When coupled with ever improving data and technology capabilities through the deployment of CDPs, and audio's ability to provide more insights and data points to guide informed implementation, Rennie said investment is "improving significantly".

"There is a perceived complexity of audio that can be simplified with an understanding of how each component delivers," he told AdNews.

"Radio will continue to drive awareness with efficient and effective reach. Streaming delivers targeted reach. Podcast sponsorships deliver context, integration and endorsement form highly trusted creators. Run of network podcasts deliver contextual reach.

"When combined, audio can deliver all the way through the marketing funnel on awareness, consideration and conversion."

Rennie said that advertisers ultimately want to reach audiences, at scale, that are in the right mood and receptivity to receive their message and the companion nature of audio – when driving, at the gym, work, relaxing, or to educate – means there is no better place to do that than audio.

"In 2024 the smart money will follow the audience and audio audiences continue to grow – commercial radio is in growth, with record audiences in the last survey of 12.2 million and time spent listening up by more than two hours a week," he said. 

"Podcasting and streaming are no longer an emerging trend but a well-established way for Aussies to seek entertainment and information with Australia now ahead of the US for the first time in monthly podcast listening to 43%.

"And ad revenue is starting to follow. Podcast advertising spend rose by 19.2% in the September quarter compared to the previous corresponding period."

Andrew Murray

Conversely, Andrew Murray (pictured right), head of trading at UM Australia, said that audio has failed to thrive in 2023 despite audience improvements in most areas, particularly digital audio.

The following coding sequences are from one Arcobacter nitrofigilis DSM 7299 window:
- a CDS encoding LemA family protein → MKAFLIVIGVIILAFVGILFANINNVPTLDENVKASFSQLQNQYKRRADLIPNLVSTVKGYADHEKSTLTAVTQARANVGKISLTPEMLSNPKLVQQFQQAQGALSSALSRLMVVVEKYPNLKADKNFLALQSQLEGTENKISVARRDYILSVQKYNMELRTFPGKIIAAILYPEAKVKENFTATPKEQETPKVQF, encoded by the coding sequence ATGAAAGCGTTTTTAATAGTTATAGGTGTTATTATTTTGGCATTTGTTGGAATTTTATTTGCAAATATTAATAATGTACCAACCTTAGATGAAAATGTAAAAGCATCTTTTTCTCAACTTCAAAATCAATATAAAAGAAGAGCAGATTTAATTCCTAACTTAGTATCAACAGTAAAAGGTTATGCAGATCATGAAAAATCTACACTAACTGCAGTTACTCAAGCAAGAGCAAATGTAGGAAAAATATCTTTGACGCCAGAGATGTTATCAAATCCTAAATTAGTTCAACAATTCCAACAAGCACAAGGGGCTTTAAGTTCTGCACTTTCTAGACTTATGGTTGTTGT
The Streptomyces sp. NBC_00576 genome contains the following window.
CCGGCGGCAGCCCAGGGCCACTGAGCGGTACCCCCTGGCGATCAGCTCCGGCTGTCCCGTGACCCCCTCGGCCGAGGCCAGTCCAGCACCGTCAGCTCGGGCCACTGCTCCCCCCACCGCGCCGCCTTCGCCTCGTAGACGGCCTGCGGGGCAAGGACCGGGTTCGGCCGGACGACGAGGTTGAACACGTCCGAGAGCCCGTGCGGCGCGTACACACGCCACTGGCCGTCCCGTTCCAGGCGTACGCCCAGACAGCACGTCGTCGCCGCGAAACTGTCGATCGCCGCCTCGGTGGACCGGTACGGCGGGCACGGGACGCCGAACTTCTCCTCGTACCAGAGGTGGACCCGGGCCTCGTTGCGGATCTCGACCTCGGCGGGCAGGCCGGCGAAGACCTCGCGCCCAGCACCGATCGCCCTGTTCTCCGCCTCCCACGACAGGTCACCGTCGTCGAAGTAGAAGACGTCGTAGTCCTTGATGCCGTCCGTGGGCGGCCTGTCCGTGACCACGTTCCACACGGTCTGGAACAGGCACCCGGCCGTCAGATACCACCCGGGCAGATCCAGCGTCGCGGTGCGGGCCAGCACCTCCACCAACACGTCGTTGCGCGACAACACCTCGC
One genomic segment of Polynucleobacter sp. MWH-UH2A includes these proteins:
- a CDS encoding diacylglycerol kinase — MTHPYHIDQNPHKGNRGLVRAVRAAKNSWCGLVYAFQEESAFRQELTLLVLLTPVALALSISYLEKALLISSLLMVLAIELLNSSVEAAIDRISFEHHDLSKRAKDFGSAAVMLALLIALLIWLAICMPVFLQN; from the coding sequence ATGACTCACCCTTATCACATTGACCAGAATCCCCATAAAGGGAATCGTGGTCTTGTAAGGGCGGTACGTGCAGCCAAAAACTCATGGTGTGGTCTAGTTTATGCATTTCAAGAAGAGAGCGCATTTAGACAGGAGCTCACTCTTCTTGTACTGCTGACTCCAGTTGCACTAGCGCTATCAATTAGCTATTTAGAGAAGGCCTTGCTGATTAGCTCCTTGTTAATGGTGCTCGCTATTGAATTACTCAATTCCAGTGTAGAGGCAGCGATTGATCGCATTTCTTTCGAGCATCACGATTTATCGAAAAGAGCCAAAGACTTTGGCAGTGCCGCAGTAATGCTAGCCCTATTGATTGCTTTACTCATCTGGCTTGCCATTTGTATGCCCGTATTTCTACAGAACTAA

"At Mediabrands there has been a whole program of work, led by Magna on building out a Total Audio approach which is designed to take audio down the path we have been on for screen," he told AdNews.

"For audio, we expect our refreshed approach at UM to Total Audio to bring fresh life into the channel in 2024 and remind our clients the role that each pillar of the audio category can deliver for their campaigns. 

"As a result of this refreshed approach to Total Audio we are forecasting a year of growth for audio in 2024, however it does have a larger gap to close to be back to pre-COVID levels."

Spotify prioritising innovation, education and effectiveness

Adrian Bingham, Spotify's head of sales for AUNZ, said 2023 has been both challenging and rewarding, with navigating through the noise and negativity that spread throughout the market requiring a commitment to running your own course.

"In doing so, we found that doubling down on making sure we understood the needs of the market and our clients, as well as addressing pain points, was essential to our success," he said.

"Innovation has been at the forefront of our strategy, and in 2023 we continued to break new ground for our industry.